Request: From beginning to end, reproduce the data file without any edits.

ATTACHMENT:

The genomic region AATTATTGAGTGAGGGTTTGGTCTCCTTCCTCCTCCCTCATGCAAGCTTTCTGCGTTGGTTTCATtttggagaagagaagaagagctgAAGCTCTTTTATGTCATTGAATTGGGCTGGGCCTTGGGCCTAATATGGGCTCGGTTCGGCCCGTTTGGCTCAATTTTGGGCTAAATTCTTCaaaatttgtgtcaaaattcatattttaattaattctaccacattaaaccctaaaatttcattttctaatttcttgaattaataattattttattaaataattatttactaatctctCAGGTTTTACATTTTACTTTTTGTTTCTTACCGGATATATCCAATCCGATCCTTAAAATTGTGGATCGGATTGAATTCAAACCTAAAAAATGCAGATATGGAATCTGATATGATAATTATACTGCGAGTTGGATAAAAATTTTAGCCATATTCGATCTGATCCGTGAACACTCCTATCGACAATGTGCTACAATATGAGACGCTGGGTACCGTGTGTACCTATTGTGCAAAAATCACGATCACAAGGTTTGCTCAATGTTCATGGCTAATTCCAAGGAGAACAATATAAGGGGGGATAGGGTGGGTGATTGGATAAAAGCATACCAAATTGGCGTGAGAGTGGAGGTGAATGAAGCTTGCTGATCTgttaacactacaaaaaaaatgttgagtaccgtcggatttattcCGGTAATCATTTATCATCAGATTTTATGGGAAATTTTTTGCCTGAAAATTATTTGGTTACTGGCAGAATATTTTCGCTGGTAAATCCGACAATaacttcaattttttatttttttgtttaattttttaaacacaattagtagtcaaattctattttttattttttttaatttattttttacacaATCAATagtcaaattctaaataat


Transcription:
The genomic region AATTATTGAGTGAGGGTTTGGTCTCCTTCCTCCTCCCTCATGCAAGCTTTCTGCGTTGGTTTCATtttggagaagagaagaagagctgAAGCTCTTTTATGTCATTGAATTGGGCTGGGCCTTGGGCCTAATATGGGCTCGGTTCGGCCCGTTTGGCTCAATTTTGGGCTAAATTCTTCaaaatttgtgtcaaaattcatattttaattaattctaccacattaaaccctaaaatttcattttctaatttcttgaattaataattattttattaaataattatttactaatctctCAGGTTTTACATTTTACTTTTTGTTTCTTACCGGATATATCCAATCCGATCCTTAAAATTGTGGATCGGATTGAATTCAAACCTAAAAAATGCAGATATGGAATCTGATATGATAATTATACTGCGAGTTGGATAAAAATTTTAGCCATATTCGATCTGATCCGTGAACACTCCTATCGACAATGTGCTACAATATGAGACGCTGGGTACCGTGTGTACCTATTGTGCAAAAATCACGATCACAAGGTTTGCTCAATGTTCATGGCTAATTCCAAGGAGAACAATATAAGGGGGGATAGGGTGGGTGATTGGATAAAAGCATACCAAATTGGCGTGAGAGTGGAGGTGAATGAAGCTTGCTGATCTgttaacactacaaaaaaaatgttgagtaccgtcggatttattcCGGTAATCATTTATCATCAGATTTTATGGGAAATTTTTTGCCTGAAAATTATTTGGTTACTGGCAGAATATTTTCGCTGGTAAATCCGACAATaacttcaattttttatttttttgtttaattttttaaacacaattagtagtcaaattctattttttattttttttaatttattttttacacaATCAATagtcaaattctaaataat